Why are so many patients afraid of going to the dentist?

I believe that a big reason for this is a negative experience, usually during childhood. I always try to understand where the anxiety of my patients comes from and a lot of them tell me that they found the dentist who treated them as a child was not nice and proceeded with the treatment even when they were not properly numb. On the other hand, we want to help people and there is surely no dentist waking up thinking, “Maybe I can hurt someone today.” Such misunderstandings happen when there is a lack of communication between the dentist and the patient.

Every patient has different expectations. Some don’t want to feel anything during the treatment as they have a lower pain-threshold, some of them are more afraid due to the loss of control, and some of them are very sensitive to the noises of the instruments like burs. I worked a couple of years in the Netherlands and most of my patients didn’t want me to give them an injection for a filling. So I was used to asking them upfront whether or not they would prefer to get numb. When I came to Dubai and started asking my first patients about this, almost everyone looked at me as if I were a sadist who enjoys hurting people. That showed me how different expectations can be and that these misunderstandings might lead to bad experiences.

How can you avoid developing dental anxiety?

I think prevention is one of the keys. It can’t be stated enough. It’s important that especially all children visit the dentist for regular check-ups on a regular basis and not only if they have pain. If your first visit is when you have pain then it’s much more difficult to build trust, having the dentist come along with a needle and want the child to believe that it is for his or her best. I see a correlation between the amount of “treatments” such as fillings or extractions at a young age and the development of dental anxiety. The more procedures are done, led to more probable patients with a larger amount of anxiety.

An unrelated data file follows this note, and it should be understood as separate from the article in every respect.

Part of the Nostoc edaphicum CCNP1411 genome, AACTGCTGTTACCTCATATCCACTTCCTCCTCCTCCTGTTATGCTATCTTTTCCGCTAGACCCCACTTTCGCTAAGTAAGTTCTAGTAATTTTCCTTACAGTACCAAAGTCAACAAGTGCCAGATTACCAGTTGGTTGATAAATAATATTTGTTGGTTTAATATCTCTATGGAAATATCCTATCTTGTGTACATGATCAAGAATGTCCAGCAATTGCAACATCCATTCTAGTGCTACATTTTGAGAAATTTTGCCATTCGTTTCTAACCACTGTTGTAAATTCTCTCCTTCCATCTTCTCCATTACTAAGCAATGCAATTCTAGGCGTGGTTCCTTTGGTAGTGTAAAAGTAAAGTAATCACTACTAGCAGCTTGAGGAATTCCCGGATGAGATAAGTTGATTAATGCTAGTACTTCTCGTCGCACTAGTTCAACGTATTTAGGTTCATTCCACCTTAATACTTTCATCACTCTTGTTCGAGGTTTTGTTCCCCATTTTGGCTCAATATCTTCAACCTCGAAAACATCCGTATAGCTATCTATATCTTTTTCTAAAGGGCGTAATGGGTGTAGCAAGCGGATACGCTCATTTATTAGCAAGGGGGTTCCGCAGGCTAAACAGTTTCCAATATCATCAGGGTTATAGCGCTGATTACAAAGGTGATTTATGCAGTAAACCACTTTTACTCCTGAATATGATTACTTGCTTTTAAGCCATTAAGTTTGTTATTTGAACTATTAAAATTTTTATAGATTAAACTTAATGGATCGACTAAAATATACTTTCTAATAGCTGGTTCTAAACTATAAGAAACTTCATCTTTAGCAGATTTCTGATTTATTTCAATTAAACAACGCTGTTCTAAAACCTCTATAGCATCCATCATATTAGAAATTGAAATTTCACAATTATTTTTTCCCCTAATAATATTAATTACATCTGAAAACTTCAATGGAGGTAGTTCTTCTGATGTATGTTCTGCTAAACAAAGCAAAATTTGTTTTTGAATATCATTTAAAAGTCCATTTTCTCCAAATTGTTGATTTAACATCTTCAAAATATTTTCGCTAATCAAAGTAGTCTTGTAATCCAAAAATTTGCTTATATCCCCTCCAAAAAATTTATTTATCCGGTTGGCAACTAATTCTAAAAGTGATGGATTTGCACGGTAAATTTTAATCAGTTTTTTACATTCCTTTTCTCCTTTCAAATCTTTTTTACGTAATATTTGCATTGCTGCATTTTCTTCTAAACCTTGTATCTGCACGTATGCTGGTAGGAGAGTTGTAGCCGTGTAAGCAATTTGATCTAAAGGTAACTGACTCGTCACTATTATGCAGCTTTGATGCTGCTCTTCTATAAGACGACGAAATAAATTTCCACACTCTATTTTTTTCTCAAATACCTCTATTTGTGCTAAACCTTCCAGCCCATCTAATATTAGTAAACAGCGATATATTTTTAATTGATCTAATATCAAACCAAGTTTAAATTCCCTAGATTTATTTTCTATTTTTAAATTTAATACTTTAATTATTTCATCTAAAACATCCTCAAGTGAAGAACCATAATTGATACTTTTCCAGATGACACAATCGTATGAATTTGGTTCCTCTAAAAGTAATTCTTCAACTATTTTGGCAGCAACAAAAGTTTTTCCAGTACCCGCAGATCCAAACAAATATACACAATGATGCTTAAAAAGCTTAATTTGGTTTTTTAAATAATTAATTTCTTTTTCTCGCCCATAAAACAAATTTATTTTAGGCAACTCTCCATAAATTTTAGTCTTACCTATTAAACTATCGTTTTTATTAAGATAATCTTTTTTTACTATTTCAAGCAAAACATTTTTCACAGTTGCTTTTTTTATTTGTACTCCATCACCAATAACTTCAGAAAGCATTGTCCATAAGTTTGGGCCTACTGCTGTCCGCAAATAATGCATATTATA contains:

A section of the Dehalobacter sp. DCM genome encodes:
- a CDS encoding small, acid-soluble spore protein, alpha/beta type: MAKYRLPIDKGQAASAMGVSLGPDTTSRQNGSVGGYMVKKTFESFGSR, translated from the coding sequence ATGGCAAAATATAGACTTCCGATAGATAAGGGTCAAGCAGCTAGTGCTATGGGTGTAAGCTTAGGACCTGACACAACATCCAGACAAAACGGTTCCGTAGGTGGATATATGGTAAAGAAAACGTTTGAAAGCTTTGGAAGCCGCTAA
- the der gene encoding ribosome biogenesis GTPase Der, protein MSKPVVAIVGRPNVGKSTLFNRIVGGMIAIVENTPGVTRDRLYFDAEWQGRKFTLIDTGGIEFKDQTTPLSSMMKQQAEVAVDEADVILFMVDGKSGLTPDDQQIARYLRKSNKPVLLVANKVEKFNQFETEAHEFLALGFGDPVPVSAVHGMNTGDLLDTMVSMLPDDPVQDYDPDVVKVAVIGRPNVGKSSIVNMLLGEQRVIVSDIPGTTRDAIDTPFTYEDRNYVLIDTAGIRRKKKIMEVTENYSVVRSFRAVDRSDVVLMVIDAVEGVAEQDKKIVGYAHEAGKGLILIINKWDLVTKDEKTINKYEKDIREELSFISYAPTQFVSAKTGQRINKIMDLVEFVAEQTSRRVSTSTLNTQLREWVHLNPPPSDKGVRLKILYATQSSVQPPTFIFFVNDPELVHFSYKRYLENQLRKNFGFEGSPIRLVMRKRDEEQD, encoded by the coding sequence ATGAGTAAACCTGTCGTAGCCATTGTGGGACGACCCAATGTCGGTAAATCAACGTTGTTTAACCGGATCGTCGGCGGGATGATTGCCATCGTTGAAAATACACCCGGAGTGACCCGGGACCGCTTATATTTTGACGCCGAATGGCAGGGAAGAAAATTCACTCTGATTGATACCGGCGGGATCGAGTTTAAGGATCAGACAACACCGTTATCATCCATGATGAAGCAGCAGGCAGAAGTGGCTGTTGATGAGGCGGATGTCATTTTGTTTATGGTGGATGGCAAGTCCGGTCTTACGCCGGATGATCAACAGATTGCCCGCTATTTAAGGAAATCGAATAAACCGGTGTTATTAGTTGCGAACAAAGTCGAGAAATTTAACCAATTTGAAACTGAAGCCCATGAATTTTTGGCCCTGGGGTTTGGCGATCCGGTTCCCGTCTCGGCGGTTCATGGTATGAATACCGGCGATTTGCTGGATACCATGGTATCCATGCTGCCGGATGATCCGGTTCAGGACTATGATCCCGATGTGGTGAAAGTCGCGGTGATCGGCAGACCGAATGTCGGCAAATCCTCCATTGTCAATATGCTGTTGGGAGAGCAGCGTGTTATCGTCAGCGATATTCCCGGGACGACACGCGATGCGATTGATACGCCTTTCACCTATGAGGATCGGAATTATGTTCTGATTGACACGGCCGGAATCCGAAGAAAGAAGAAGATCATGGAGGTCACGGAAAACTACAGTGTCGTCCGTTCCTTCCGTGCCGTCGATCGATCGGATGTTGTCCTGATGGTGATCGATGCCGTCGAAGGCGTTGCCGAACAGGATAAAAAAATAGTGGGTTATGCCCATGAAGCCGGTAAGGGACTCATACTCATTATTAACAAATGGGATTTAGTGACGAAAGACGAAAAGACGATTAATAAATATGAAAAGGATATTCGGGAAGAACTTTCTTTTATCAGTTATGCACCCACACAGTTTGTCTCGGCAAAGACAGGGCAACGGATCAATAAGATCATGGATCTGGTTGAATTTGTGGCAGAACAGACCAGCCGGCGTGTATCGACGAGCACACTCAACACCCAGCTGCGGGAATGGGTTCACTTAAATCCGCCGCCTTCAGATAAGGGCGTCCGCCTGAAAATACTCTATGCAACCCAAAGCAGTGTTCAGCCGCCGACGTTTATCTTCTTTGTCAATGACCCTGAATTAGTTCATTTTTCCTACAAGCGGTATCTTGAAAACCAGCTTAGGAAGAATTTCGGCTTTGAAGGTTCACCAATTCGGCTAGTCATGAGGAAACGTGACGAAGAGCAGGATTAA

How can you deal with the situation if you’ve already developed anxiety?

Personally, one of the most important factors in helping anxious patients is actually having enough time to spend with them. Every patient presents an individual set of circumstances that has led to their fear. It’s very important to see the patient’s personal requirements, not just focusing on their teeth. By taking the time to listen to their needs, fears and history, you can develop a better understanding of how to walk the path together as a team.

For example: if someone is afraid of needles, I need to take extra time to numb the area of injection by using numbing gel or spray. Then you have to give the injection very, very slowly as the patient will feel much less. Of course, we also have professional technical support to address certain aspects. This includes having the opportunity of sedation for people who are a bit more anxious. Additionally, we have situated TV’s on the ceiling of each treatment room to offer a certain distraction from the fact that you’re in a dental chair. All of these are nice to have, although the most important factor is to have an understanding dentist to whom you have a good bond.

Is there a way to “heal” dental anxiety?

I’m not certain you can heal anxiety in the general sense of the word “heal”. For me, its success is measured by the patient’s ability to have the treatment they desire, in a way they feel most comfortable about it.

At Micris Dental Clinic, our dental team always prioritizes the patient’s needs so they are given the best dental solution at the highest level of comfort and have a luxurious experience. You can expect a safe dental procedure, where I will guide you through your treatment plan step-by-step to have a better understanding of the process of each procedure.

Dr. Khasha Ilbak
General & Cosmetic Dentist (Germany)